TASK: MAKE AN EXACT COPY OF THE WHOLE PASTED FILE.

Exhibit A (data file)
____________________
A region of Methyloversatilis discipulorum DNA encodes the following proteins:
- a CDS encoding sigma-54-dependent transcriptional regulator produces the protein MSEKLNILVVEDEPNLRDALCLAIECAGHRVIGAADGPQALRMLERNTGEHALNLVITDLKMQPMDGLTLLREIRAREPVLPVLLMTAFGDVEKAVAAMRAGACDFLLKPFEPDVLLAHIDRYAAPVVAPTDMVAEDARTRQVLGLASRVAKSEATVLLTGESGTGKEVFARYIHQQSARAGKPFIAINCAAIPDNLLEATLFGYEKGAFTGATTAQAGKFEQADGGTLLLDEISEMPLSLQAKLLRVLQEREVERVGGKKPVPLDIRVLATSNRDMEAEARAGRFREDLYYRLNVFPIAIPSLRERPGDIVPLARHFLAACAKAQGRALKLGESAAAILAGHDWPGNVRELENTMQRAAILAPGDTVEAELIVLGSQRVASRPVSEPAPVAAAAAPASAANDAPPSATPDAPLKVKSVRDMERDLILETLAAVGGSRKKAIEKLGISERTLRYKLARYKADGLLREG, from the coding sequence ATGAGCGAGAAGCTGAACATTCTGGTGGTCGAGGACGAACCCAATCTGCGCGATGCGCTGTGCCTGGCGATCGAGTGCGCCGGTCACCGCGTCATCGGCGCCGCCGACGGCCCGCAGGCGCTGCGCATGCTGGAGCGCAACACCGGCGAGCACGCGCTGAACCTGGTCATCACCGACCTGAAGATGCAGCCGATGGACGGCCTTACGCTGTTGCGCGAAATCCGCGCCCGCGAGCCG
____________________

A region of Methyloversatilis discipulorum DNA encodes the following proteins:
- a CDS encoding sigma-54-dependent transcriptional regulator produces the protein MSEKLNILVVEDEPNLRDALCLAIECAGHRVIGAADGPQALRMLERNTGEHALNLVITDLKMQPMDGLTLLREIRAREPVLPVLLMTAFGDVEKAVAAMRAGACDFLLKPFEPDVLLAHIDRYAAPVVAPTDMVAEDARTRQVLGLASRVAKSEATVLLTGESGTGKEVFARYIHQQSARAGKPFIAINCAAIPDNLLEATLFGYEKGAFTGATTAQAGKFEQADGGTLLLDEISEMPLSLQAKLLRVLQEREVERVGGKKPVPLDIRVLATSNRDMEAEARAGRFREDLYYRLNVFPIAIPSLRERPGDIVPLARHFLAACAKAQGRALKLGESAAAILAGHDWPGNVRELENTMQRAAILAPGDTVEAELIVLGSQRVASRPVSEPAPVAAAAAPASAANDAPPSATPDAPLKVKSVRDMERDLILETLAAVGGSRKKAIEKLGISERTLRYKLARYKADGLLREG, from the coding sequence ATGAGCGAGAAGCTGAACATTCTGGTGGTCGAGGACGAACCCAATCTGCGCGATGCGCTGTGCCTGGCGATCGAGTGCGCCGGTCACCGCGTCATCGGCGCCGCCGACGGCCCGCAGGCGCTGCGCATGCTGGAGCGCAACACCGGCGAGCACGCGCTGAACCTGGTCATCACCGACCTGAAGATGCAGCCGATGGACGGCCTTACGCTGTTGCGCGAAATCCGCGCCCGCGAGCCG